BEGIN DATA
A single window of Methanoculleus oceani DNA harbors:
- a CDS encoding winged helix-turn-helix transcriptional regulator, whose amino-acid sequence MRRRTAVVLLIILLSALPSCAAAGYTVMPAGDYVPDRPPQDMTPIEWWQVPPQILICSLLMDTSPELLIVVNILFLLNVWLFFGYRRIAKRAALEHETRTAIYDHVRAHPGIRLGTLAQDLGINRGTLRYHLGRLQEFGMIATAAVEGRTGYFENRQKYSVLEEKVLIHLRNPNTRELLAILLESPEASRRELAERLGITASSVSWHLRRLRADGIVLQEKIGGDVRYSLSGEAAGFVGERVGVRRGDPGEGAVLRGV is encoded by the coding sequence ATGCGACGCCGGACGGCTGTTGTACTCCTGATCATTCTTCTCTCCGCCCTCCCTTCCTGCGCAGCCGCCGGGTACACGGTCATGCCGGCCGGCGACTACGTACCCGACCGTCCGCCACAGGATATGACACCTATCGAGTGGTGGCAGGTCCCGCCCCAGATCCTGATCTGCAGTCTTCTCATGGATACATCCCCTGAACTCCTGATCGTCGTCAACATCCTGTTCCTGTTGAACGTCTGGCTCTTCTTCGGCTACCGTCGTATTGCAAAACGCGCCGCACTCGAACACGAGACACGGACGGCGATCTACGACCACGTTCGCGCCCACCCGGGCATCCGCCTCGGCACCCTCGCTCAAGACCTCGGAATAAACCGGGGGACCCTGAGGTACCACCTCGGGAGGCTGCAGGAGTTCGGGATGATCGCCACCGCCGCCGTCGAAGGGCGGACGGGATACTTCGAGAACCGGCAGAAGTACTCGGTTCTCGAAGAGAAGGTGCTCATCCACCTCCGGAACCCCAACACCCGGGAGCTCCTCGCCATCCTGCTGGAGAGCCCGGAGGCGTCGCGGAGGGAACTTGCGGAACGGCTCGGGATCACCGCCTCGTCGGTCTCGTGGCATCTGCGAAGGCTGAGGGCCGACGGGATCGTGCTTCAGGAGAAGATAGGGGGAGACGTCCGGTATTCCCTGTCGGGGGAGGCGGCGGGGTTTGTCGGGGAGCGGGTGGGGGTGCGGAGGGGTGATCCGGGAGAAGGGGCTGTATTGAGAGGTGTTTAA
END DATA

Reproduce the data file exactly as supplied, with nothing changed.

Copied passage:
A single window of Methanoculleus oceani DNA harbors:
- a CDS encoding winged helix-turn-helix transcriptional regulator, whose amino-acid sequence MRRRTAVVLLIILLSALPSCAAAGYTVMPAGDYVPDRPPQDMTPIEWWQVPPQILICSLLMDTSPELLIVVNILFLLNVWLFFGYRRIAKRAALEHETRTAIYDHVRAHPGIRLGTLAQDLGINRGTLRYHLGRLQEFGMIATAAVEGRTGYFENRQKYSVLEEKVLIHLRNPNTRELLAILLESPEASRRELAERLGITASSVSWHLRRLRADGIVLQEKIGGDVRYSLSGEAAGFVGERVGVRRGDPGEGAVLRGV is encoded by the coding sequence ATGCGACGCCGGACGGCTGTTGTACTCCTGATCATTCTTCTCTCCGCCCTCCCTTCCTGCGCAGCCGCCGGGTACACGGTCATGCCGGCCGGCGACTACGTACCCGACCGTCCGCCACAGGATATGACACCTATCGAGTGGTGGCAGGTCCCGCCCCAGATCCTGATCTGCAGTCTTCTCATGGATACATCCCCTGAACTCCTGATCGTCGTCAACATCCTGTTCCTGTTGAACGTCTGGCTCTTCTTCGGCTACCGTCGTATTGCAAAACGCGCCGCACTCGAACACGAGACACGGACGGCGATCTACGACCACGTTCGCGCCCACCCGGGCATCCGCCTCGGCACCCTCGCTCAAGACCTCGGAATAAACCGGGGGACCCTGAGGTACCACCTCGGGAGGCTGCAGGAGTTCGGGATGATCGCCACCGCCGCCGTCGAAGGGCGGACGGGATACTTCGAGAACCGGCAGAAGTACTCGGTTCTCGAAGAGAAGGTGCTCATCCACCTCCGGAACCCCAACACCCGGGAGCTCCTCGCCATCCTGCTGGAGAGCCCGGAGGCGTCGCGGAGGGAACTTGCGGAACGGCTCGGGATCACCGCCTCGTCGGTCTCGTGGCATCTGCGAAGGCTGAGGGCCGACGGGATCGTGCTTCAGGAGAAGATAGGGGGAGACGTCCGGTATTCCCTGTCGGGGGAGGCGGCGGGGTTTGTCGGGGAGCGGGTGGGGGTGCGGAGGGGTGATCCGGGAGAAGGGGCTGTATTGAGAGGTGTTTAA